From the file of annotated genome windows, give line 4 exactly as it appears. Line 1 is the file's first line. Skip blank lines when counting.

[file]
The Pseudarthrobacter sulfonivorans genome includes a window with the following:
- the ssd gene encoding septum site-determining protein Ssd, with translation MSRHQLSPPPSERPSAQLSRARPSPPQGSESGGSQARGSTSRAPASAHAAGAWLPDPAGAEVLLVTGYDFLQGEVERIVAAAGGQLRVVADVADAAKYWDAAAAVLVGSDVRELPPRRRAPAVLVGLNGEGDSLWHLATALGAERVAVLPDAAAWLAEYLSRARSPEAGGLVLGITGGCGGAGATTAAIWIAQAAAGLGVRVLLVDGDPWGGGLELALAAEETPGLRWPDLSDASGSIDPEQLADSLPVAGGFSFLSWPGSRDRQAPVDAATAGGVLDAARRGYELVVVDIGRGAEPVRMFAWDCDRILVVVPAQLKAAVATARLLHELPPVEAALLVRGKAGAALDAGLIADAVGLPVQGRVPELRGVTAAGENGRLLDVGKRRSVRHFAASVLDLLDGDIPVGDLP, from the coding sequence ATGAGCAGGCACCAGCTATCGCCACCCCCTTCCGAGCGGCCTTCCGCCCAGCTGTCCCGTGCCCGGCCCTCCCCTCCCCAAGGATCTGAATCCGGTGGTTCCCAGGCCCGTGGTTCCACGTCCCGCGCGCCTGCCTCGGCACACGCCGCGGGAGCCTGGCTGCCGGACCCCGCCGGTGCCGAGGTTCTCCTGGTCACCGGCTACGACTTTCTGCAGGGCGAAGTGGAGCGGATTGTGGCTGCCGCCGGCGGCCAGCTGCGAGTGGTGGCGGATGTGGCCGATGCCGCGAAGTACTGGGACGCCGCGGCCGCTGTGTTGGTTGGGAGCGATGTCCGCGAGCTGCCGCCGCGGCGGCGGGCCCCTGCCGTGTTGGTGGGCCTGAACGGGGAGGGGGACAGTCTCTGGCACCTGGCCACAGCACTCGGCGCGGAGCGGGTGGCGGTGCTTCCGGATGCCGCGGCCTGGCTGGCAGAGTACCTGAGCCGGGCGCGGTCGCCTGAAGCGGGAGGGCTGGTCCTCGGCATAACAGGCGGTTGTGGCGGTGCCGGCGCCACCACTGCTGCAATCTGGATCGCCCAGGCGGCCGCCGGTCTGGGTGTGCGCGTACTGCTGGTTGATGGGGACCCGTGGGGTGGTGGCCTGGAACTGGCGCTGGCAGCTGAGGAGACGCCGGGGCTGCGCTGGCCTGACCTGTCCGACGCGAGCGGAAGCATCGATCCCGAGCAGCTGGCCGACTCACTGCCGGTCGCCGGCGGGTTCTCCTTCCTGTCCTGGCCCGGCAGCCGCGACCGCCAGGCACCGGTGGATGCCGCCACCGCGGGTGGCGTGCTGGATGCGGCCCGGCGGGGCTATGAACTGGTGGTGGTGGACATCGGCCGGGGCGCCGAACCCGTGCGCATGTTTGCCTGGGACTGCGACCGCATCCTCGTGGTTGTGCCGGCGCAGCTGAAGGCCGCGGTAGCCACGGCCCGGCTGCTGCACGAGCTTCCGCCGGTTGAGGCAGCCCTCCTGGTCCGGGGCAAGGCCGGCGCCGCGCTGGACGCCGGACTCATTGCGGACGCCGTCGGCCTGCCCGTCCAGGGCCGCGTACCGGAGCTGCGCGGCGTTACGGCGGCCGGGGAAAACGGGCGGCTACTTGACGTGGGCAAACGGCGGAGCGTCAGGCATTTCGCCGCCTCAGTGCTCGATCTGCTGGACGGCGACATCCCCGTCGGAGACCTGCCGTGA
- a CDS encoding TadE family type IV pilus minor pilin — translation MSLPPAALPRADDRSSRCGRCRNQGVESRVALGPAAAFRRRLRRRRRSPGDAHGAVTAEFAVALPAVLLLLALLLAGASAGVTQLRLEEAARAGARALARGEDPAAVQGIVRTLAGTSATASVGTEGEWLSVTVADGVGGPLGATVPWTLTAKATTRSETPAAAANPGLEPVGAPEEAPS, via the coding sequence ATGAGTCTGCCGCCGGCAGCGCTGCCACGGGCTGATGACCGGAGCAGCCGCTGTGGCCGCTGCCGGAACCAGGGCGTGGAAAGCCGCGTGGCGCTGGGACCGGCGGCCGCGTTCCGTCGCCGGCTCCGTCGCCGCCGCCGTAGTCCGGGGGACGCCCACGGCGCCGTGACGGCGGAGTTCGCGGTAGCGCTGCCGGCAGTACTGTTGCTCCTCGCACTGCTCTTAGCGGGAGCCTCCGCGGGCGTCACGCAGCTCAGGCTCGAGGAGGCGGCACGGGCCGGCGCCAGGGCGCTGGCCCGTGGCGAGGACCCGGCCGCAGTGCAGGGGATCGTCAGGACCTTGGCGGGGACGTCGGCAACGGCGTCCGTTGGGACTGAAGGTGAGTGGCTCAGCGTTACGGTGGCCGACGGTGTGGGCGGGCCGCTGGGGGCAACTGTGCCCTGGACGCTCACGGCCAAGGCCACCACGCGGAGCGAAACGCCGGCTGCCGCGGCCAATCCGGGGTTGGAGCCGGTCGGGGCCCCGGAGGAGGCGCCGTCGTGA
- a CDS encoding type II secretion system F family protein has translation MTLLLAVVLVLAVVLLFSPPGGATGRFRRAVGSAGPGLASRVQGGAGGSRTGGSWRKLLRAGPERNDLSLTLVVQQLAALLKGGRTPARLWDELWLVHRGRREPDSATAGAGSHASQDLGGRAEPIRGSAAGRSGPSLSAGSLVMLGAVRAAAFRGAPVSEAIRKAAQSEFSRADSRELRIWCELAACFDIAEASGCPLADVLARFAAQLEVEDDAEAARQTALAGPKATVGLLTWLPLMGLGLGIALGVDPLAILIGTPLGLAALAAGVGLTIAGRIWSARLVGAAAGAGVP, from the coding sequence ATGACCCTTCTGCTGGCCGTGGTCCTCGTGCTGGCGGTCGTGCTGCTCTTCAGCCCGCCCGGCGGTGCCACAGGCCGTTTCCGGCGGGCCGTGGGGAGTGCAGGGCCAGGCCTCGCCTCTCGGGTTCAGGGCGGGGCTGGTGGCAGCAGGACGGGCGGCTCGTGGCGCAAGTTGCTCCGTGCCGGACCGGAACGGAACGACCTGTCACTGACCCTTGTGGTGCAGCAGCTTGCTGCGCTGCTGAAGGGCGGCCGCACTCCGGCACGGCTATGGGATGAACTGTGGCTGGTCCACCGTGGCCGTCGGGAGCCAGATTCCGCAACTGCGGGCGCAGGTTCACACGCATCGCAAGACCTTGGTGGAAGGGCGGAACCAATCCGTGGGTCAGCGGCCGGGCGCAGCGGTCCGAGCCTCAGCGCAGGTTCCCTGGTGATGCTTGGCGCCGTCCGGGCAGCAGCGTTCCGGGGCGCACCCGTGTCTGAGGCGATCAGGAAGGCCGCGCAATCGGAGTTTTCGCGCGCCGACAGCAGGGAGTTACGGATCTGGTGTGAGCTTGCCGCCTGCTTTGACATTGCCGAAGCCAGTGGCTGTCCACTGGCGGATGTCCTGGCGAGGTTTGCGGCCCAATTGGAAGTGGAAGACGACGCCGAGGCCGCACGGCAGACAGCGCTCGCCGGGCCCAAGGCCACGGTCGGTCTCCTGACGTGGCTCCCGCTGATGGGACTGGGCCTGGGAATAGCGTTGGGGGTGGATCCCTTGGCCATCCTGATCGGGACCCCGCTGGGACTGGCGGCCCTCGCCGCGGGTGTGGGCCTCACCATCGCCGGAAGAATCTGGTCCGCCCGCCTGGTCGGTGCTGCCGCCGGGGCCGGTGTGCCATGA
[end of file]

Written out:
- a CDS encoding type II secretion system F family protein has translation MTLLLAVVLVLAVVLLFSPPGGATGRFRRAVGSAGPGLASRVQGGAGGSRTGGSWRKLLRAGPERNDLSLTLVVQQLAALLKGGRTPARLWDELWLVHRGRREPDSATAGAGSHASQDLGGRAEPIRGSAAGRSGPSLSAGSLVMLGAVRAAAFRGAPVSEAIRKAAQSEFSRADSRELRIWCELAACFDIAEASGCPLADVLARFAAQLEVEDDAEAARQTALAGPKATVGLLTWLPLMGLGLGIALGVDPLAILIGTPLGLAALAAGVGLTIAGRIWSARLVGAAAGAGVP, from the coding sequence ATGACCCTTCTGCTGGCCGTGGTCCTCGTGCTGGCGGTCGTGCTGCTCTTCAGCCCGCCCGGCGGTGCCACAGGCCGTTTCCGGCGGGCCGTGGGGAGTGCAGGGCCAGGCCTCGCCTCTCGGGTTCAGGGCGGGGCTGGTGGCAGCAGGACGGGCGGCTCGTGGCGCAAGTTGCTCCGTGCCGGACCGGAACGGAACGACCTGTCACTGACCCTTGTGGTGCAGCAGCTTGCTGCGCTGCTGAAGGGCGGCCGCACTCCGGCACGGCTATGGGATGAACTGTGGCTGGTCCACCGTGGCCGTCGGGAGCCAGATTCCGCAACTGCGGGCGCAGGTTCACACGCATCGCAAGACCTTGGTGGAAGGGCGGAACCAATCCGTGGGTCAGCGGCCGGGCGCAGCGGTCCGAGCCTCAGCGCAGGTTCCCTGGTGATGCTTGGCGCCGTCCGGGCAGCAGCGTTCCGGGGCGCACCCGTGTCTGAGGCGATCAGGAAGGCCGCGCAATCGGAGTTTTCGCGCGCCGACAGCAGGGAGTTACGGATCTGGTGTGAGCTTGCCGCCTGCTTTGACATTGCCGAAGCCAGTGGCTGTCCACTGGCGGATGTCCTGGCGAGGTTTGCGGCCCAATTGGAAGTGGAAGACGACGCCGAGGCCGCACGGCAGACAGCGCTCGCCGGGCCCAAGGCCACGGTCGGTCTCCTGACGTGGCTCCCGCTGATGGGACTGGGCCTGGGAATAGCGTTGGGGGTGGATCCCTTGGCCATCCTGATCGGGACCCCGCTGGGACTGGCGGCCCTCGCCGCGGGTGTGGGCCTCACCATCGCCGGAAGAATCTGGTCCGCCCGCCTGGTCGGTGCTGCCGCCGGGGCCGGTGTGCCATGA